2010 No Gardener Left Behind event at the River Garden, Brattleboro

A strong regional food system—one in which the people of a region are participating in their own food production in both sustaining and sustainable ways—is community based. As much as this system grows food, it grows people, encouraging relationships of collaboration and mutual aid, respect and care. No longer at war with nature and each other, unburdened by that ancient power relationship of us over them, and having given up the self-destructive effort to control life, people actively work with life in a community-based food system. In this way, they practice “relational agriculture,” building the social fabric that leads to a truly sustainable food system for all.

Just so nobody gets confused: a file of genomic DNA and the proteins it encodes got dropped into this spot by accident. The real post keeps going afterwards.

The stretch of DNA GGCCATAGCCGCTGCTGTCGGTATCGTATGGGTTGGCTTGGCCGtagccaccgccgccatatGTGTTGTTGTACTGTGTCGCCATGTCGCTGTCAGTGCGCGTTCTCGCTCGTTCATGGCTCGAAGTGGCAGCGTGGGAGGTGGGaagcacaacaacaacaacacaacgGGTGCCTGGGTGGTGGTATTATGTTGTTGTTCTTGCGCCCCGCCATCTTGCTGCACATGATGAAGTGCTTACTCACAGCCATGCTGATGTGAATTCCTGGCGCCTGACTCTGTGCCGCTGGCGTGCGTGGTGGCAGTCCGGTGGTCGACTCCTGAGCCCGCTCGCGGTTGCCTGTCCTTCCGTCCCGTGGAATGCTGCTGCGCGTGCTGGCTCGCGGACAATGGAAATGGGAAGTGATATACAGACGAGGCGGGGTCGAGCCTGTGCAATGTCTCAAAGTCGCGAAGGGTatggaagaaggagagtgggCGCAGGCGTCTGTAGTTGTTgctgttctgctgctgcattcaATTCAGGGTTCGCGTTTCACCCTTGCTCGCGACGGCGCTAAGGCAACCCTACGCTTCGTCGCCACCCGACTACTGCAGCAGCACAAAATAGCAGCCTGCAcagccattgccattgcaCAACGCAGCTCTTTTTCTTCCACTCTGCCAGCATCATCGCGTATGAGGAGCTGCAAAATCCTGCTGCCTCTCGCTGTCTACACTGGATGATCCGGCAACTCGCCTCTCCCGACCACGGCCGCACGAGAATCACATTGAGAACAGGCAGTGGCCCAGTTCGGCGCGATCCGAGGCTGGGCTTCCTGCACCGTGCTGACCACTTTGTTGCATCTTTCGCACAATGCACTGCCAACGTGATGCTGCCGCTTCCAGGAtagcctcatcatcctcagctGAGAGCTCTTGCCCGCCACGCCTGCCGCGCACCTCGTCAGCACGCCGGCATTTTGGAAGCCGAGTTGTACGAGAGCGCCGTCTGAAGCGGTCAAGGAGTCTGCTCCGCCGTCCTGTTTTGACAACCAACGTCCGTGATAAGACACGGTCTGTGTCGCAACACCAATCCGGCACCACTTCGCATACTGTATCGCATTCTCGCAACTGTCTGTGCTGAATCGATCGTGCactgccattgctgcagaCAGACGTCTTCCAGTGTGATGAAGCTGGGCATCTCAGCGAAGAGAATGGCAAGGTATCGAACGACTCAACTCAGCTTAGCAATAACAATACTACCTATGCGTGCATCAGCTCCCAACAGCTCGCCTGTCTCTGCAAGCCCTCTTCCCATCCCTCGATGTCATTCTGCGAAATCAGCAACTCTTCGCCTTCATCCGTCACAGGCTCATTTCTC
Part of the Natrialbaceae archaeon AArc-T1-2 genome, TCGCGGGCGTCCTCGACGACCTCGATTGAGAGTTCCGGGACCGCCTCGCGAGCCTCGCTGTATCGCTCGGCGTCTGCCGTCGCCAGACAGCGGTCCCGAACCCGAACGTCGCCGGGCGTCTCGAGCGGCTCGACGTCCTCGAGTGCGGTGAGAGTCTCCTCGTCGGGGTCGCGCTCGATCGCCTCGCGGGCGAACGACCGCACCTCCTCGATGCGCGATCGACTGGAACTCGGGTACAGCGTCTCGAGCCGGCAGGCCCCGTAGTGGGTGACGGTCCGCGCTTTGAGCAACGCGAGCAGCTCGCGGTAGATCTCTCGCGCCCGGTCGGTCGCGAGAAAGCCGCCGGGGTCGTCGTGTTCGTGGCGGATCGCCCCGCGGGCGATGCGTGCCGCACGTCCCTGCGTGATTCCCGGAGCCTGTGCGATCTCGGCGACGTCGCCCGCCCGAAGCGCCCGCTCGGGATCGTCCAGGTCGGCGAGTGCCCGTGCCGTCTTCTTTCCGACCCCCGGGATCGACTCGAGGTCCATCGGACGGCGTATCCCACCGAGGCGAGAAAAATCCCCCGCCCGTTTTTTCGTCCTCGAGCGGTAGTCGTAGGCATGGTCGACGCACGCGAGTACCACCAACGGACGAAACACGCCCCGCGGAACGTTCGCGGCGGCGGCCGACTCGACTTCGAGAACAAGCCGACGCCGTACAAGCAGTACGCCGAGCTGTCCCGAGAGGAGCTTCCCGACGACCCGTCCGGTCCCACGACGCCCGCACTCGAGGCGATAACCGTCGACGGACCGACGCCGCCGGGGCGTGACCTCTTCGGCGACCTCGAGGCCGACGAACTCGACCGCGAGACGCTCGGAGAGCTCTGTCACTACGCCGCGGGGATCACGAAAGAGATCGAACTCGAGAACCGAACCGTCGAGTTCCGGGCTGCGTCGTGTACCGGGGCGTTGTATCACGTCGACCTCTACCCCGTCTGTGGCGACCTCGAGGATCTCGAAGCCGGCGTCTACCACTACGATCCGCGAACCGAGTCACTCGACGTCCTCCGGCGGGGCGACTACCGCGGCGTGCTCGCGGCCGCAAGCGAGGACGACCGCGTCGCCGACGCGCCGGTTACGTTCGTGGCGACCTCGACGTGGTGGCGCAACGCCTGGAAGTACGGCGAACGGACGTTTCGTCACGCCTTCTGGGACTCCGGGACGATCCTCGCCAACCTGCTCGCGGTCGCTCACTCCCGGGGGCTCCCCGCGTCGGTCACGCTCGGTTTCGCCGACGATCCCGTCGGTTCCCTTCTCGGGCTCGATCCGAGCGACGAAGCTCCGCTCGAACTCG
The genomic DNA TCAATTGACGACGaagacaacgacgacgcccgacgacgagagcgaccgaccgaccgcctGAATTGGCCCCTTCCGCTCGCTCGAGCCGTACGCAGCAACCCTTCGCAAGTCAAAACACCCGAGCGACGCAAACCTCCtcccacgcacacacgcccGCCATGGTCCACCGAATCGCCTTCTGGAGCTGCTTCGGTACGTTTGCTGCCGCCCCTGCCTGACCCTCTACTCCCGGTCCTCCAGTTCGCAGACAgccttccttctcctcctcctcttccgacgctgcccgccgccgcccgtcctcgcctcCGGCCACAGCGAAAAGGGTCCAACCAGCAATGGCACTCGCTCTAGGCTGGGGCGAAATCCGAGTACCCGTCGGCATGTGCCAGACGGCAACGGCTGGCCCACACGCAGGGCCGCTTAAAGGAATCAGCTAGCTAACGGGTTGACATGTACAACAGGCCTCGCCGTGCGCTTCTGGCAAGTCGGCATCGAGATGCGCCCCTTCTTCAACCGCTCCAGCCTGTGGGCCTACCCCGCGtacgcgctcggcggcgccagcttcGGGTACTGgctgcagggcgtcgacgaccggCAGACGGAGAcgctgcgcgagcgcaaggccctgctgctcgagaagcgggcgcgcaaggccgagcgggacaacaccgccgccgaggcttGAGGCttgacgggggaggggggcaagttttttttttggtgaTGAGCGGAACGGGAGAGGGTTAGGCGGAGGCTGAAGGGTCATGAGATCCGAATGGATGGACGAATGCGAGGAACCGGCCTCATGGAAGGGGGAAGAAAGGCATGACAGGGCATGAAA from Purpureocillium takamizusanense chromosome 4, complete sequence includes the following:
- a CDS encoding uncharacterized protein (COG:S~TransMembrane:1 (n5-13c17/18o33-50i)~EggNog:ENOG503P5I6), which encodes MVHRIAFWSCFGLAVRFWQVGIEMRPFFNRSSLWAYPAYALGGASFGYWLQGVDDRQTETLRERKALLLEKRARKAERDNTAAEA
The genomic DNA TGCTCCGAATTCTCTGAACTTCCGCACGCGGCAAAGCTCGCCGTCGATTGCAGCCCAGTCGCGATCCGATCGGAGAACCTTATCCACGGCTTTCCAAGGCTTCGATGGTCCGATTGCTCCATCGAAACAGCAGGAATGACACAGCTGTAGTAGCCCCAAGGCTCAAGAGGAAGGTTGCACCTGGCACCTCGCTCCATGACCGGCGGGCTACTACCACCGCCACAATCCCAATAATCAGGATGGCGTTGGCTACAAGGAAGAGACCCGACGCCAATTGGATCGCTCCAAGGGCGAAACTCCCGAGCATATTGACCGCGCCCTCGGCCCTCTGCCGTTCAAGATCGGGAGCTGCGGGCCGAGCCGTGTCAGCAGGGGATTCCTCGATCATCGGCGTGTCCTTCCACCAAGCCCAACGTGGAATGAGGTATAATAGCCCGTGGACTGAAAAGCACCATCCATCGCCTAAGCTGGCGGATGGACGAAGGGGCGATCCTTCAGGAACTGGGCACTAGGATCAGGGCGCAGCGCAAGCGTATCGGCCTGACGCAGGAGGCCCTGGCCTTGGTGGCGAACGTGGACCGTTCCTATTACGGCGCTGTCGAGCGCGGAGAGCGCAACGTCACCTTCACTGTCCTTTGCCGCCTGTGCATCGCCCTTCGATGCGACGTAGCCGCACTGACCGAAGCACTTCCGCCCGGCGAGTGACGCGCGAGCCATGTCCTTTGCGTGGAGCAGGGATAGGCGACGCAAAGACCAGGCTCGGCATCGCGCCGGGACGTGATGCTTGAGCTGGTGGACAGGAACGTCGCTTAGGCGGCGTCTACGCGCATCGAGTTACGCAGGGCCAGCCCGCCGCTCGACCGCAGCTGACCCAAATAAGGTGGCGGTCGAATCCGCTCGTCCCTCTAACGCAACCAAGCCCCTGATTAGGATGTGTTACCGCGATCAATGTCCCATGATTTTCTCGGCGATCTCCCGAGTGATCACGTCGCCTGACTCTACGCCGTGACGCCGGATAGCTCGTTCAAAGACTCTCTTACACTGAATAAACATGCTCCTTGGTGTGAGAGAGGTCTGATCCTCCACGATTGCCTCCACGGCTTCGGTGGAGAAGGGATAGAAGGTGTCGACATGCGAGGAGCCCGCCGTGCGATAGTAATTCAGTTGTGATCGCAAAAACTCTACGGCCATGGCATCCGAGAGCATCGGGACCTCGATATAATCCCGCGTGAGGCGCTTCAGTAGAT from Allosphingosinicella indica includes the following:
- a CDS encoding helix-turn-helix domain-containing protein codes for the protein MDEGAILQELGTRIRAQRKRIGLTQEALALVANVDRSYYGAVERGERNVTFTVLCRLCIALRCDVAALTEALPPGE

The Spirit of Thanksgiving Past

Heritage breed turkeys keep tradition at the table

Devon Karn | September 01, 2010 | On the Farm

heritage turkeys

When Vermont families sat down to Thanksgiving spreads a hundred years ago, their turkeys were a whole different animal. Quite literally. They were beautiful birds whose radiant feathers displayed hues of deep reddish brown, bronze, pure white, iridescent charcoal, or houndstooth patterns of black and white. Mobile and small, they were very distant cousins to the huge, white turkeys that fill supermarket coolers today.

Cookbooks, Culture, and Community

Michael Lange | September 01, 2010 | Community & History

cookbook